Remembering Grant Wahl, a Champion of American Soccer

The journalist died on Friday in Qatar at age 49.

Grant Wahl works on a story from the FIFA Media Center before a November 21 match
Grant Wahl works on a story from the FIFA Media Center before a November 21 match (Doug Zimmerman / ISI Photos / Getty)

Updated at 1:15 p.m. ET on December 10, 2022.

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Twenty years ago, when I first called the soccer writer Grant Wahl, he was an exotic species. In those days, most writing about American games existed in niche magazines with low production values and even lower circulations. Grant was the rare domestic journalist covering soccer who had begun to break free from this constricted corner. Where the other American writers rendered the game esoteric and remote—a precious foreign import that only connoisseurs could appreciate—Grant made it appealingly accessible.

My call to Grant was a plea for help. I wanted to write a book about soccer, but I didn’t know anybody or anything. It was a call that I worried might trigger his competitive instincts, and he had no good reason to lend a hand. But even at that early stage in his career, he had traveled the world and implanted himself at the center of a network of the brightest young European journalists. He seemed to know everyone, and he opened his Rolodex to me. It was the sort of generosity that quietly asks its recipients to emulate its model, because it is so selflessly and warmly dispensed.

Even to those who passed through his life as minor characters, his death yesterday at the age of 49, while covering the match between Argentina and the Netherlands, is utterly, brutally crushing.

Although I only saw Grant occasionally in the years that followed our call, I closely watched the role that he played in transporting American soccer into the mainstream of American sporting life. From his perch at Sports Illustrated, he wrote about soccer as if it were any other great subject. He went in search of big characters with compelling backstories. He wrote skeptically and honestly, so much so that players and coaches stopped speaking with him, because he had the temerity to honestly report their conversations without fear of losing his access.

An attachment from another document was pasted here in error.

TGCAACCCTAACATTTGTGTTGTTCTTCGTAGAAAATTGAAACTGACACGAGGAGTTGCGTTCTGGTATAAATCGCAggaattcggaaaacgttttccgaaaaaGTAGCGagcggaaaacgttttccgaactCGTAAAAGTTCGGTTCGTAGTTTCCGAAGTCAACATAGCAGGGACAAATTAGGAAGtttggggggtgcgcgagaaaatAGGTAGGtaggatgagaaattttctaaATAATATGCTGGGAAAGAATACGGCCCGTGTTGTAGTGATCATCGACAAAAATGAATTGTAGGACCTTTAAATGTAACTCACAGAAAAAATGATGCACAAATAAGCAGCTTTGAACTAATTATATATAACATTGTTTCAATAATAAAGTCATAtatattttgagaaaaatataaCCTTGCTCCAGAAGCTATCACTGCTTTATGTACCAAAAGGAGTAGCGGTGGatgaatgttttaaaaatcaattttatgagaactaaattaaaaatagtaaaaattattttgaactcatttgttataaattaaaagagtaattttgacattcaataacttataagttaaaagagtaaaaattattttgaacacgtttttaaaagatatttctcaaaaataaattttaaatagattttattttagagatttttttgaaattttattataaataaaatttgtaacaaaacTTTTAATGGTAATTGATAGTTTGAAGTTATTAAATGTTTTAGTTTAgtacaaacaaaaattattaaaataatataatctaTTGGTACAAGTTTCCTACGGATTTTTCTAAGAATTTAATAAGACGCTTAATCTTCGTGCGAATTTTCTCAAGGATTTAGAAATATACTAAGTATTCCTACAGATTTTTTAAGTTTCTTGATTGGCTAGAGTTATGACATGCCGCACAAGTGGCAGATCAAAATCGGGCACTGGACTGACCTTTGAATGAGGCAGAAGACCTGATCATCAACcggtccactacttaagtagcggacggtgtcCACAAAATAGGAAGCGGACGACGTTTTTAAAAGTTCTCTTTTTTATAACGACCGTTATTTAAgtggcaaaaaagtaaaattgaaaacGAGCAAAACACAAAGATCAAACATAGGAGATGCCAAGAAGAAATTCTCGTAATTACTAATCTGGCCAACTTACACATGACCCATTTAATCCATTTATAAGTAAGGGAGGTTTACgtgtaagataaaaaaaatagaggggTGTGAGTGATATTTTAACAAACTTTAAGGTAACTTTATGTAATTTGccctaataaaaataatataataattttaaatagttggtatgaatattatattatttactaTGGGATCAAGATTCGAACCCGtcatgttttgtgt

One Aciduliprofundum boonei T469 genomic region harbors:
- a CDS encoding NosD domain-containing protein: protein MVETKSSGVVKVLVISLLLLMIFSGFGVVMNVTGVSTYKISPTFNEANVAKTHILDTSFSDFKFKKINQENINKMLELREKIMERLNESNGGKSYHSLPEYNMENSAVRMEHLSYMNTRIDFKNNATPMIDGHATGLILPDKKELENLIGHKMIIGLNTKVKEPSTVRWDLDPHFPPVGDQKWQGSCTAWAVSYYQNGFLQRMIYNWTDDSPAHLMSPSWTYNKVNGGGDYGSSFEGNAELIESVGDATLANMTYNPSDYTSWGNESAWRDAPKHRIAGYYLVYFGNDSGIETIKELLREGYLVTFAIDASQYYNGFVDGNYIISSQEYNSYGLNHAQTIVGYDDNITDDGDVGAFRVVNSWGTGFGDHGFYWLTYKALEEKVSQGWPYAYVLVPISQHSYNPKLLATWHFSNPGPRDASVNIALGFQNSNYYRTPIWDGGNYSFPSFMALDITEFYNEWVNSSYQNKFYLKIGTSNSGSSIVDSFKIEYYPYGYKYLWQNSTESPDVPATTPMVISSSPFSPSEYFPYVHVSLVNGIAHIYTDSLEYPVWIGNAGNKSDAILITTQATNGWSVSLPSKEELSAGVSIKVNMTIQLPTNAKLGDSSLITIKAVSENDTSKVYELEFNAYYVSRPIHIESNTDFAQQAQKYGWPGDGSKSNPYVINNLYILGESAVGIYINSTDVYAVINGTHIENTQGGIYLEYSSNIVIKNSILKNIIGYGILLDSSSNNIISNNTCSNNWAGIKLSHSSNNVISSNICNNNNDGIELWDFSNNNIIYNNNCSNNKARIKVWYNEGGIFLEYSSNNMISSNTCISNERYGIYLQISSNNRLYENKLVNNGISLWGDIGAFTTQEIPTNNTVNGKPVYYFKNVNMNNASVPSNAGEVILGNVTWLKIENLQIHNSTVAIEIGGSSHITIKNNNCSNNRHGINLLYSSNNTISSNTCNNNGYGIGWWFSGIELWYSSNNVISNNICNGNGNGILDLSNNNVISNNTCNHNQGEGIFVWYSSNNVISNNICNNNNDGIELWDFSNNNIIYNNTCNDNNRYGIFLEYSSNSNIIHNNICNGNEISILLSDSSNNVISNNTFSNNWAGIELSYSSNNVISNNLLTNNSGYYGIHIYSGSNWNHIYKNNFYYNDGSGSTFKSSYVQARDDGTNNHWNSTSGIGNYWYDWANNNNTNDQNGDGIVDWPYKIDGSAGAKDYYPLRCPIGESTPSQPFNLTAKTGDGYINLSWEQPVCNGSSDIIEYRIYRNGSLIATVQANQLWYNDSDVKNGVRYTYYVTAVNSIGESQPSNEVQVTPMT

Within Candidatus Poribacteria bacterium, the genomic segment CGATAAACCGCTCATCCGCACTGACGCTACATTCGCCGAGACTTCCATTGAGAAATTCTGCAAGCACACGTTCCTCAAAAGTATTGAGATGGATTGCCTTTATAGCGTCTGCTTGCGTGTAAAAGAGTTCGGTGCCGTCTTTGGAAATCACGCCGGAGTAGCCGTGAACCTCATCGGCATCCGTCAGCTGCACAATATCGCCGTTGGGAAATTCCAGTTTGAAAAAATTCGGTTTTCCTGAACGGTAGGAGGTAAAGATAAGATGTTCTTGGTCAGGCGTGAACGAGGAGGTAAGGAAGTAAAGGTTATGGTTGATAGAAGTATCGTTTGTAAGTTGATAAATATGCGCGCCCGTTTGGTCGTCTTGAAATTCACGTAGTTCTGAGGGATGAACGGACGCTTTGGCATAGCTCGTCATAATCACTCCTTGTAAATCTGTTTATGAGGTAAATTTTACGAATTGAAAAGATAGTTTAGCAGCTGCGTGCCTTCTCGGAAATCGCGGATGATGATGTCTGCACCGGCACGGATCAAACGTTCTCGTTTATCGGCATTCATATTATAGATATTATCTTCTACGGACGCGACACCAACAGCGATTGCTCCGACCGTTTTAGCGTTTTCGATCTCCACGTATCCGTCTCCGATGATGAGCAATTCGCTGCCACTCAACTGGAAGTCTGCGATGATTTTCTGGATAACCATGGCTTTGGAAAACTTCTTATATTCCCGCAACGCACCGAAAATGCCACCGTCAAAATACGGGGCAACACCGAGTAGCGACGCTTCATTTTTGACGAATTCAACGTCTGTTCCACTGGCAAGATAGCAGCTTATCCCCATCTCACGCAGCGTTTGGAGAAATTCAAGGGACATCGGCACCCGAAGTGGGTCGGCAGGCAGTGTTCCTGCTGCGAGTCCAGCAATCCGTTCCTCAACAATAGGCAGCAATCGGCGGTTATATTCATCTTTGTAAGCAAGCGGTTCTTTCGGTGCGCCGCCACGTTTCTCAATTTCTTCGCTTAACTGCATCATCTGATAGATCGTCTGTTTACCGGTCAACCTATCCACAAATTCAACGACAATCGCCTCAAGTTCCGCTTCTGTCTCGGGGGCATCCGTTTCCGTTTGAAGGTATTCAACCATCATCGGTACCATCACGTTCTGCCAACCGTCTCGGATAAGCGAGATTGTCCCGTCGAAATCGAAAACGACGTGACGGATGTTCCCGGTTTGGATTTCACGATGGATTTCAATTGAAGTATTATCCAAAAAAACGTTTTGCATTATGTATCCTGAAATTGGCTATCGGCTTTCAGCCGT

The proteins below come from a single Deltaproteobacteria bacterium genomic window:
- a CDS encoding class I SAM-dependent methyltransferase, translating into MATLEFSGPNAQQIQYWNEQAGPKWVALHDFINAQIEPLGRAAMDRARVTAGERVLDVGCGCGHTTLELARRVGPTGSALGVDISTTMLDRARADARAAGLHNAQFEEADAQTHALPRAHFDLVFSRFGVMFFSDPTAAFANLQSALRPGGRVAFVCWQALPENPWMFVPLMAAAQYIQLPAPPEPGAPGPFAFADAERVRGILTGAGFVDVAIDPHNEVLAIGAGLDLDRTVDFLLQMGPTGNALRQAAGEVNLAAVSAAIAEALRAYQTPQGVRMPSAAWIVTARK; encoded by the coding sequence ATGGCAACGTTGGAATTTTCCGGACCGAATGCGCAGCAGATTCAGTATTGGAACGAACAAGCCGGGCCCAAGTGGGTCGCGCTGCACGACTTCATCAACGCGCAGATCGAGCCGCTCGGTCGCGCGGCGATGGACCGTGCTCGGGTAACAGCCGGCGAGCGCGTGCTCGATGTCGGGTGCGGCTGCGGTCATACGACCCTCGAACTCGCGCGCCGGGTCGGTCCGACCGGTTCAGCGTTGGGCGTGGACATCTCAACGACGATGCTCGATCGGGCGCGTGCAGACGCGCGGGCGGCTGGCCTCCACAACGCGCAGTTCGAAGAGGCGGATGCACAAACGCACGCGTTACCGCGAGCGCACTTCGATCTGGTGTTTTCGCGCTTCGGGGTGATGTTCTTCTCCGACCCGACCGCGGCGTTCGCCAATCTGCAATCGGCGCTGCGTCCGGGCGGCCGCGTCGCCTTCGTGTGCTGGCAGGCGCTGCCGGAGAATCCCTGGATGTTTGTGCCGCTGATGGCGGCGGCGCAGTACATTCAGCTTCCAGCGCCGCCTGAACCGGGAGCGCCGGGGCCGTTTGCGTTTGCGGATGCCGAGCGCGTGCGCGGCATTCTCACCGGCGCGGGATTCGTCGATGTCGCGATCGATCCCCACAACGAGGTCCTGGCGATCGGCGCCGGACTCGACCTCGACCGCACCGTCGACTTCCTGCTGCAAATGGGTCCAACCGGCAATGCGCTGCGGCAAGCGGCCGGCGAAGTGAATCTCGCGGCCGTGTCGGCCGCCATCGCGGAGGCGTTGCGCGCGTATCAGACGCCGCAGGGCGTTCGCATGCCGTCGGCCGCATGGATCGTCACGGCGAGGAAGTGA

His book on David Beckham’s brief foray into Major League Soccer poignantly captured the strange state of the American game—which plied the aging English midfielder with riches, while it hardly paid a living wage to his less-glamorous teammates. That sense of social justice infused his journalism. He was both unfailingly sweet and capable of righteous outrage.

More than any of his colleagues, Grant championed the women’s game. At a time when the authorities that ran U.S. Soccer treated it as second-class, he didn’t. He wrote about it unselfconsciously, with the same rigor and attention that he accorded the men’s game. Among his many legacies, I’m sure that this is his most important.

Just before he left for Qatar, he came to my house with a film crew. He was working on a documentary about the U.S.-Mexico rivalry, Good Rivals, now airing on Amazon. When he arrived, he looked as if he hadn’t aged since I first met him. He dressed with a hipster edge and remained rail-thin. We talked about his plans for Qatar, where he was bunking with the same group of journalists with whom he shared a house at every tournament. His Substack newsletter was growing nicely, he said. I felt like I wanted more of his enthusiastic presence in my life and invited him to join a fantasy league that I co-run.

Each time I answered one of his questions for the camera—even when I was merely repeating an insight that he’d passed along to me a moment earlier—he reacted as if I had said something extraordinary. He never ceased being the champion of the rest of us.

May his memory be a blessing.


This newsletter originally misstated Wahl’s age.